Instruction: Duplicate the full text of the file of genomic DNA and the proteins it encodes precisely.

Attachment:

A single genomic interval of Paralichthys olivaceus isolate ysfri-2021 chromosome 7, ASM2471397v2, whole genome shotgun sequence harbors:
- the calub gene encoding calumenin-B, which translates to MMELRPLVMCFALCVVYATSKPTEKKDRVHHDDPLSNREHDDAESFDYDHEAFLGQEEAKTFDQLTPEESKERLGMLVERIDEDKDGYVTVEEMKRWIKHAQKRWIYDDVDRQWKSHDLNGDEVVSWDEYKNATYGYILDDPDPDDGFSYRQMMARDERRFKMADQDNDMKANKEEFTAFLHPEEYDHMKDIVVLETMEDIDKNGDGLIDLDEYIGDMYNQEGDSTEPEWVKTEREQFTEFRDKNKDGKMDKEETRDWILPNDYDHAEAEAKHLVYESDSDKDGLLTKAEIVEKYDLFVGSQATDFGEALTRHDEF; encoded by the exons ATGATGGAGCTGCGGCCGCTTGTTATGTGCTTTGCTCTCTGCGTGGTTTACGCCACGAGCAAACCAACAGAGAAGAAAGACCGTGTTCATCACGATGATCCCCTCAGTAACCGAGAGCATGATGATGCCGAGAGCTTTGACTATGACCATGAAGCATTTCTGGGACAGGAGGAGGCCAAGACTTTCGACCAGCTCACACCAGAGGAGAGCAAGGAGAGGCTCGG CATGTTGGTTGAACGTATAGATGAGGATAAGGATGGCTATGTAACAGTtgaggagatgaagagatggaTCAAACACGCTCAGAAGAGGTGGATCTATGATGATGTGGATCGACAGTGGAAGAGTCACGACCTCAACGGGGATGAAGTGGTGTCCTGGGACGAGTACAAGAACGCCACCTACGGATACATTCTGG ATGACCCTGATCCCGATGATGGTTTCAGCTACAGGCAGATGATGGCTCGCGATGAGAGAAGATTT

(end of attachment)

A single genomic interval of Paralichthys olivaceus isolate ysfri-2021 chromosome 7, ASM2471397v2, whole genome shotgun sequence harbors:
- the calub gene encoding calumenin-B, which translates to MMELRPLVMCFALCVVYATSKPTEKKDRVHHDDPLSNREHDDAESFDYDHEAFLGQEEAKTFDQLTPEESKERLGMLVERIDEDKDGYVTVEEMKRWIKHAQKRWIYDDVDRQWKSHDLNGDEVVSWDEYKNATYGYILDDPDPDDGFSYRQMMARDERRFKMADQDNDMKANKEEFTAFLHPEEYDHMKDIVVLETMEDIDKNGDGLIDLDEYIGDMYNQEGDSTEPEWVKTEREQFTEFRDKNKDGKMDKEETRDWILPNDYDHAEAEAKHLVYESDSDKDGLLTKAEIVEKYDLFVGSQATDFGEALTRHDEF; encoded by the exons ATGATGGAGCTGCGGCCGCTTGTTATGTGCTTTGCTCTCTGCGTGGTTTACGCCACGAGCAAACCAACAGAGAAGAAAGACCGTGTTCATCACGATGATCCCCTCAGTAACCGAGAGCATGATGATGCCGAGAGCTTTGACTATGACCATGAAGCATTTCTGGGACAGGAGGAGGCCAAGACTTTCGACCAGCTCACACCAGAGGAGAGCAAGGAGAGGCTCGG CATGTTGGTTGAACGTATAGATGAGGATAAGGATGGCTATGTAACAGTtgaggagatgaagagatggaTCAAACACGCTCAGAAGAGGTGGATCTATGATGATGTGGATCGACAGTGGAAGAGTCACGACCTCAACGGGGATGAAGTGGTGTCCTGGGACGAGTACAAGAACGCCACCTACGGATACATTCTGG ATGACCCTGATCCCGATGATGGTTTCAGCTACAGGCAGATGATGGCTCGCGATGAGAGAAGATTT